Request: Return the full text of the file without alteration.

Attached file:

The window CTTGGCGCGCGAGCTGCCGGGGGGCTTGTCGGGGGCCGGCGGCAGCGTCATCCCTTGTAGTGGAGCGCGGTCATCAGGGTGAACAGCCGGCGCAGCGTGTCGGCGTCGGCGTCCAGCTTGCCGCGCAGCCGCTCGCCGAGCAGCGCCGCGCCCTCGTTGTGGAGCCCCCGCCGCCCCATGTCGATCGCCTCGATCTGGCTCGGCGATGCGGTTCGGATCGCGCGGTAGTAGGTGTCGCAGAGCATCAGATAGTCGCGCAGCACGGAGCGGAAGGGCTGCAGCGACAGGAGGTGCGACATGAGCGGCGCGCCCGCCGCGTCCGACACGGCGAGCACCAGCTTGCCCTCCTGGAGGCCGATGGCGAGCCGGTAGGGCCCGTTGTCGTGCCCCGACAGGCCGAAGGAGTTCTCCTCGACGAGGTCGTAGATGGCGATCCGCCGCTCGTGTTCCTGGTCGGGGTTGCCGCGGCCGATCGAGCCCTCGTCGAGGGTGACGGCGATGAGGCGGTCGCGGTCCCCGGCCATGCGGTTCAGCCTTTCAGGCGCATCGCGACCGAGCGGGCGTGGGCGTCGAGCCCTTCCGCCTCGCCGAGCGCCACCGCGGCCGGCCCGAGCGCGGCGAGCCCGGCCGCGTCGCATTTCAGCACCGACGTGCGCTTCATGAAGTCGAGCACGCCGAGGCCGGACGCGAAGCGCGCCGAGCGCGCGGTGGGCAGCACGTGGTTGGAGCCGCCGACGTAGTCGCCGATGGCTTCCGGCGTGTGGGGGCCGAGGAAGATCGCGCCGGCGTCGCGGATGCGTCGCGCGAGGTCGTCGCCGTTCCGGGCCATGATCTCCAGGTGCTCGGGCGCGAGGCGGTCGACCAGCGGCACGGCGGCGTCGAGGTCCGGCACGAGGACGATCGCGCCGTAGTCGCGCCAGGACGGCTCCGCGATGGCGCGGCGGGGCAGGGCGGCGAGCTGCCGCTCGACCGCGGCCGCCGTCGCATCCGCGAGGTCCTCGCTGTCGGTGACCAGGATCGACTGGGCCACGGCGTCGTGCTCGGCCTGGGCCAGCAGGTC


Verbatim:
The window CTTGGCGCGCGAGCTGCCGGGGGGCTTGTCGGGGGCCGGCGGCAGCGTCATCCCTTGTAGTGGAGCGCGGTCATCAGGGTGAACAGCCGGCGCAGCGTGTCGGCGTCGGCGTCCAGCTTGCCGCGCAGCCGCTCGCCGAGCAGCGCCGCGCCCTCGTTGTGGAGCCCCCGCCGCCCCATGTCGATCGCCTCGATCTGGCTCGGCGATGCGGTTCGGATCGCGCGGTAGTAGGTGTCGCAGAGCATCAGATAGTCGCGCAGCACGGAGCGGAAGGGCTGCAGCGACAGGAGGTGCGACATGAGCGGCGCGCCCGCCGCGTCCGACACGGCGAGCACCAGCTTGCCCTCCTGGAGGCCGATGGCGAGCCGGTAGGGCCCGTTGTCGTGCCCCGACAGGCCGAAGGAGTTCTCCTCGACGAGGTCGTAGATGGCGATCCGCCGCTCGTGTTCCTGGTCGGGGTTGCCGCGGCCGATCGAGCCCTCGTCGAGGGTGACGGCGATGAGGCGGTCGCGGTCCCCGGCCATGCGGTTCAGCCTTTCAGGCGCATCGCGACCGAGCGGGCGTGGGCGTCGAGCCCTTCCGCCTCGCCGAGCGCCACCGCGGCCGGCCCGAGCGCGGCGAGCCCGGCCGCGTCGCATTTCAGCACCGACGTGCGCTTCATGAAGTCGAGCACGCCGAGGCCGGACGCGAAGCGCGCCGAGCGCGCGGTGGGCAGCACGTGGTTGGAGCCGCCGACGTAGTCGCCGATGGCTTCCGGCGTGTGGGGGCCGAGGAAGATCGCGCCGGCGTCGCGGATGCGTCGCGCGAGGTCGTCGCCGTTCCGGGCCATGATCTCCAGGTGCTCGGGCGCGAGGCGGTCGACCAGCGGCACGGCGGCGTCGAGGTCCGGCACGAGGACGATCGCGCCGTAGTCGCGCCAGGACGGCTCCGCGATGGCGCGGCGGGGCAGGGCGGCGAGCTGCCGCTCGACCGCGGCCGCCGTCGCATCCGCGAGGTCCTCGCTGTCGGTGACCAGGATCGACTGGGCCACGGCGTCGTGCTCGGCCTGGGCCAGCAGGTC